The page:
A quick way to get the summary of available and used disk space on your Linux system is to type in the ‘df’ command in a terminal window.
The command df stands for “disk filesystem“.
With the -h option (df -h) it shows the disk space in “human readable” form, which means, it gives you the units along with the numbers.
$ df -h Filesystem Size Used Avail Use% Mounted on /dev/sda9 38G 10G 26G 29% / none 4.0K 0 4.0K 0% /sys/fs/cgroup udev 483M 4.0K 483M 1% /dev tmpfs 99M 1.5M 97M 2% /run none 5.0M 0 5.0M 0% /run/lock none 493M 92M 401M 19% /run/shm none 100M 52K 100M 1% /run/user /dev/sda5 41G 32G 8.5G 79% /media/vineesh/E
The output of the df command is a table with six columns. The first column contains the file system path, which can be a reference to a hard disk or another storage device, or a file system connected through the network. The second column shows the capacity of that file system. The third column shows the current space usage, the third column shows available space, fifth column shows the usage in percentage and the sixth and last column shows the path on which that file system is mounted. The mount point is the place in the directory tree where you can find and access the that file system.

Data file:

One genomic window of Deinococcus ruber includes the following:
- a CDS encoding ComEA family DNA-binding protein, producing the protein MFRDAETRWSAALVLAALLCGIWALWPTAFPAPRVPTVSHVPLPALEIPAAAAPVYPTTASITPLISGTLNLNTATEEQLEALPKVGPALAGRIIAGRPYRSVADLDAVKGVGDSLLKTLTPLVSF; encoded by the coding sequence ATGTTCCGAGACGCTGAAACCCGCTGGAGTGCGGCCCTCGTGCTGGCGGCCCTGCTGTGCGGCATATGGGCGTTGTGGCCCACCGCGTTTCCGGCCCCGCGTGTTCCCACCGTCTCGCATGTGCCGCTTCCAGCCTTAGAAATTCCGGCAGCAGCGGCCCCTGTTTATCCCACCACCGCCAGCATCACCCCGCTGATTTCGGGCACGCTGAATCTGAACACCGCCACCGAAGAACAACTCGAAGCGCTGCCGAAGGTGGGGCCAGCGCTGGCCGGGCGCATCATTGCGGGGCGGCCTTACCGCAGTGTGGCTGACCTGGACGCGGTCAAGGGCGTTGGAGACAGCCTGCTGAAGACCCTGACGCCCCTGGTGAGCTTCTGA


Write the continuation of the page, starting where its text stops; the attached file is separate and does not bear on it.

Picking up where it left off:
The ‘du’ command on the other hand shows the disk space used by the files and directories in the current directory. Again the -h option (df -h) makes the output easier to comprehend.